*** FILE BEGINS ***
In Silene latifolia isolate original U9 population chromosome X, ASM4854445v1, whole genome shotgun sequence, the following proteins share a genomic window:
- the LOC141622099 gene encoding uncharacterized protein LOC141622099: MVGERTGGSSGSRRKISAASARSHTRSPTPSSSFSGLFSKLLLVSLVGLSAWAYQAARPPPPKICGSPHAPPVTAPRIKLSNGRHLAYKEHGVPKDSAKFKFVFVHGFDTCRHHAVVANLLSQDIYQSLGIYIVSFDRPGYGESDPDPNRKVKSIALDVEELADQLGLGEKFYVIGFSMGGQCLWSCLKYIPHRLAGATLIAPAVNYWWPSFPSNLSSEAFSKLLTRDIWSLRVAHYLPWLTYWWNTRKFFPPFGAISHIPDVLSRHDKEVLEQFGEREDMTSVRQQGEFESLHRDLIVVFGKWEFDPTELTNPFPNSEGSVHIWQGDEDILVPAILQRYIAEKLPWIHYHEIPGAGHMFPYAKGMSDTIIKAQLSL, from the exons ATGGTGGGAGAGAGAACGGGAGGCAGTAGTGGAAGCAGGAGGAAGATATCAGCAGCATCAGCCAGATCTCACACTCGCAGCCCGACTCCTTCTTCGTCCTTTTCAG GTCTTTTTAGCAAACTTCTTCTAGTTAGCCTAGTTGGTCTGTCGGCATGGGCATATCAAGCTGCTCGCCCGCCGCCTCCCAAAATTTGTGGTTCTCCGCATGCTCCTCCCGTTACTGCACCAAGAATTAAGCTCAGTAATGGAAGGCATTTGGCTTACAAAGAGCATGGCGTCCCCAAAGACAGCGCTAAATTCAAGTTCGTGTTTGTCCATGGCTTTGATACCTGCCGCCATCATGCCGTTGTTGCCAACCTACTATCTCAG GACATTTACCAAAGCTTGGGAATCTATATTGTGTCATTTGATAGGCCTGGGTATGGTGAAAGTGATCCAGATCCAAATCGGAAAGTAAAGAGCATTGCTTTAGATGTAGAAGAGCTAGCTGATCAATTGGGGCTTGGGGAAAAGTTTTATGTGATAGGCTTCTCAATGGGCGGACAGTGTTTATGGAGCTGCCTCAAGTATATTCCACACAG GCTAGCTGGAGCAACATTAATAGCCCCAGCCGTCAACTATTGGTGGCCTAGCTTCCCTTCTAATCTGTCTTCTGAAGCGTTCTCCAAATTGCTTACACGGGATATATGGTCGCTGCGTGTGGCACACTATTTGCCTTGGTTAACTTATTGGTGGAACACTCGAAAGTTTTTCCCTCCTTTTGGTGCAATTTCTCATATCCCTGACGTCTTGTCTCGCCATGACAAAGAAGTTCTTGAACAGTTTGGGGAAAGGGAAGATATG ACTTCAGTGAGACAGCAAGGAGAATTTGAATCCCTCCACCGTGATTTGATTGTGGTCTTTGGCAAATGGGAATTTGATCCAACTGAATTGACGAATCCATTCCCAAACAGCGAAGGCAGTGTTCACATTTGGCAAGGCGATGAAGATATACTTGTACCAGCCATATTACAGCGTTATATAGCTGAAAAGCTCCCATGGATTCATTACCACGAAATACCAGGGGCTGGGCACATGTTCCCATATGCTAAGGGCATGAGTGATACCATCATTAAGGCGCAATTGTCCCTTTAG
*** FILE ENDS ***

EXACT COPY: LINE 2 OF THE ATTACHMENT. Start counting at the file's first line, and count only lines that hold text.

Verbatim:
- the LOC141622099 gene encoding uncharacterized protein LOC141622099: MVGERTGGSSGSRRKISAASARSHTRSPTPSSSFSGLFSKLLLVSLVGLSAWAYQAARPPPPKICGSPHAPPVTAPRIKLSNGRHLAYKEHGVPKDSAKFKFVFVHGFDTCRHHAVVANLLSQDIYQSLGIYIVSFDRPGYGESDPDPNRKVKSIALDVEELADQLGLGEKFYVIGFSMGGQCLWSCLKYIPHRLAGATLIAPAVNYWWPSFPSNLSSEAFSKLLTRDIWSLRVAHYLPWLTYWWNTRKFFPPFGAISHIPDVLSRHDKEVLEQFGEREDMTSVRQQGEFESLHRDLIVVFGKWEFDPTELTNPFPNSEGSVHIWQGDEDILVPAILQRYIAEKLPWIHYHEIPGAGHMFPYAKGMSDTIIKAQLSL, from the exons ATGGTGGGAGAGAGAACGGGAGGCAGTAGTGGAAGCAGGAGGAAGATATCAGCAGCATCAGCCAGATCTCACACTCGCAGCCCGACTCCTTCTTCGTCCTTTTCAG GTCTTTTTAGCAAACTTCTTCTAGTTAGCCTAGTTGGTCTGTCGGCATGGGCATATCAAGCTGCTCGCCCGCCGCCTCCCAAAATTTGTGGTTCTCCGCATGCTCCTCCCGTTACTGCACCAAGAATTAAGCTCAGTAATGGAAGGCATTTGGCTTACAAAGAGCATGGCGTCCCCAAAGACAGCGCTAAATTCAAGTTCGTGTTTGTCCATGGCTTTGATACCTGCCGCCATCATGCCGTTGTTGCCAACCTACTATCTCAG GACATTTACCAAAGCTTGGGAATCTATATTGTGTCATTTGATAGGCCTGGGTATGGTGAAAGTGATCCAGATCCAAATCGGAAAGTAAAGAGCATTGCTTTAGATGTAGAAGAGCTAGCTGATCAATTGGGGCTTGGGGAAAAGTTTTATGTGATAGGCTTCTCAATGGGCGGACAGTGTTTATGGAGCTGCCTCAAGTATATTCCACACAG GCTAGCTGGAGCAACATTAATAGCCCCAGCCGTCAACTATTGGTGGCCTAGCTTCCCTTCTAATCTGTCTTCTGAAGCGTTCTCCAAATTGCTTACACGGGATATATGGTCGCTGCGTGTGGCACACTATTTGCCTTGGTTAACTTATTGGTGGAACACTCGAAAGTTTTTCCCTCCTTTTGGTGCAATTTCTCATATCCCTGACGTCTTGTCTCGCCATGACAAAGAAGTTCTTGAACAGTTTGGGGAAAGGGAAGATATG ACTTCAGTGAGACAGCAAGGAGAATTTGAATCCCTCCACCGTGATTTGATTGTGGTCTTTGGCAAATGGGAATTTGATCCAACTGAATTGACGAATCCATTCCCAAACAGCGAAGGCAGTGTTCACATTTGGCAAGGCGATGAAGATATACTTGTACCAGCCATATTACAGCGTTATATAGCTGAAAAGCTCCCATGGATTCATTACCACGAAATACCAGGGGCTGGGCACATGTTCCCATATGCTAAGGGCATGAGTGATACCATCATTAAGGCGCAATTGTCCCTTTAG